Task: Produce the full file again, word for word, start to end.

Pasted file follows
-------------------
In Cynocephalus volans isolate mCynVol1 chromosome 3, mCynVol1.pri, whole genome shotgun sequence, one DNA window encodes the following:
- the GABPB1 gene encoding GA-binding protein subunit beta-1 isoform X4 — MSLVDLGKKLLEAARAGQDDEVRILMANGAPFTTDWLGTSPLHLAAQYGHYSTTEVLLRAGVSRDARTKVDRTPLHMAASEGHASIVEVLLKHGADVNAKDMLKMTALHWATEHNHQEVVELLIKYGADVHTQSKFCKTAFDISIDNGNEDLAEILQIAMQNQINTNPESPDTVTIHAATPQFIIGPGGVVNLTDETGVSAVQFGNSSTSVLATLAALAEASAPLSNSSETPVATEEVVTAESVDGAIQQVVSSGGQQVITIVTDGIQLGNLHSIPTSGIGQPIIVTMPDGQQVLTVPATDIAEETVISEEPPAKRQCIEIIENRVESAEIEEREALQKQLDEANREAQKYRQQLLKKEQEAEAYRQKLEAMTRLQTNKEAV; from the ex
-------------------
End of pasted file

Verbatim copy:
In Cynocephalus volans isolate mCynVol1 chromosome 3, mCynVol1.pri, whole genome shotgun sequence, one DNA window encodes the following:
- the GABPB1 gene encoding GA-binding protein subunit beta-1 isoform X4 — MSLVDLGKKLLEAARAGQDDEVRILMANGAPFTTDWLGTSPLHLAAQYGHYSTTEVLLRAGVSRDARTKVDRTPLHMAASEGHASIVEVLLKHGADVNAKDMLKMTALHWATEHNHQEVVELLIKYGADVHTQSKFCKTAFDISIDNGNEDLAEILQIAMQNQINTNPESPDTVTIHAATPQFIIGPGGVVNLTDETGVSAVQFGNSSTSVLATLAALAEASAPLSNSSETPVATEEVVTAESVDGAIQQVVSSGGQQVITIVTDGIQLGNLHSIPTSGIGQPIIVTMPDGQQVLTVPATDIAEETVISEEPPAKRQCIEIIENRVESAEIEEREALQKQLDEANREAQKYRQQLLKKEQEAEAYRQKLEAMTRLQTNKEAV; from the ex